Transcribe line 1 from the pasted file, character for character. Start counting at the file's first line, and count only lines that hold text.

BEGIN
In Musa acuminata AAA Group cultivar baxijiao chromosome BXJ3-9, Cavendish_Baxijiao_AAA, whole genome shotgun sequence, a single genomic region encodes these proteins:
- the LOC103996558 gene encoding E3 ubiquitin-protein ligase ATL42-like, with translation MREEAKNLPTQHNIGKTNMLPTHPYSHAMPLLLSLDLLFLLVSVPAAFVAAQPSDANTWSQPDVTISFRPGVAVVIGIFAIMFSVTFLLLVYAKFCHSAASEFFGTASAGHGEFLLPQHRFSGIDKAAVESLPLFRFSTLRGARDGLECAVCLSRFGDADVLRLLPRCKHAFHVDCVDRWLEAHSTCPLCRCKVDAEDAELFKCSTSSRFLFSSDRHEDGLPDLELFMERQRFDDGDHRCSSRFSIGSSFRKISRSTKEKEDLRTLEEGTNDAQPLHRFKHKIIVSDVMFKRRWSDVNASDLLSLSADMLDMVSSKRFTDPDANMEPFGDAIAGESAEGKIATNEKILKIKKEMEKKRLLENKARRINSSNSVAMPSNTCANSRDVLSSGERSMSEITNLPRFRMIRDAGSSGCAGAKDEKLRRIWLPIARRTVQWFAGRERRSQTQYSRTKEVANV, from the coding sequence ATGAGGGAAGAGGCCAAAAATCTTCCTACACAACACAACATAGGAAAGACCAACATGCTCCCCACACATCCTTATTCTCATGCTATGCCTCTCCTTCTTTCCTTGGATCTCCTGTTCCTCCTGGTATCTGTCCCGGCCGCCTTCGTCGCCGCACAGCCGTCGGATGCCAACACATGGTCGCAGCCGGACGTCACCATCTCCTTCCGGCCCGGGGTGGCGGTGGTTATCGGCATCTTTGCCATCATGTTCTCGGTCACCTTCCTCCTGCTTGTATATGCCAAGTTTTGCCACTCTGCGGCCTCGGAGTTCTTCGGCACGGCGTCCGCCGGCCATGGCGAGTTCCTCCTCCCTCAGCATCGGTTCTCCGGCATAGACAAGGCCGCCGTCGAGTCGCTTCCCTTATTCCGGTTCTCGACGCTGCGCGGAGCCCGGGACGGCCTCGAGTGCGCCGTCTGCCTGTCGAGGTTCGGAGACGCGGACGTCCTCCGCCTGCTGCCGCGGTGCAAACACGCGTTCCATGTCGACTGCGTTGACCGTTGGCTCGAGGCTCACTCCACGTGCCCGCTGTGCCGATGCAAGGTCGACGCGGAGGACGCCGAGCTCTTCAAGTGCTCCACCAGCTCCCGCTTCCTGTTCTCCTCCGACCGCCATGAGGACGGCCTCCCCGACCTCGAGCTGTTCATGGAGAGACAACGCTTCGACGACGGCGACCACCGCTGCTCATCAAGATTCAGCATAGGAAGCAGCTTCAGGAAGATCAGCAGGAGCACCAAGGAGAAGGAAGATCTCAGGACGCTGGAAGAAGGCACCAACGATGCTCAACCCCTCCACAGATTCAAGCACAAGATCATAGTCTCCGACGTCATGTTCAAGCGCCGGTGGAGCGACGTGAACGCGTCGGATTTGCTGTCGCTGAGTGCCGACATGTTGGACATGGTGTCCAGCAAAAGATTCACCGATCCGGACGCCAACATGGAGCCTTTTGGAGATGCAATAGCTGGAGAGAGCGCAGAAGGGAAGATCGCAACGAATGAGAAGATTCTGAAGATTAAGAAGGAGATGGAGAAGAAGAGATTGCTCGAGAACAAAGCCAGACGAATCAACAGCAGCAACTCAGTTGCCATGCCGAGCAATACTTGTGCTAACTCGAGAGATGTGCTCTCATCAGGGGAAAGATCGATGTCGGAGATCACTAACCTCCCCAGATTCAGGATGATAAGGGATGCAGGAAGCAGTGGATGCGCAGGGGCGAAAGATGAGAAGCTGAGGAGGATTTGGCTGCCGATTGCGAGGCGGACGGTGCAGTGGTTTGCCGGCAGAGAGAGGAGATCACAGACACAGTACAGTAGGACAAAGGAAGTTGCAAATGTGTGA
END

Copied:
In Musa acuminata AAA Group cultivar baxijiao chromosome BXJ3-9, Cavendish_Baxijiao_AAA, whole genome shotgun sequence, a single genomic region encodes these proteins: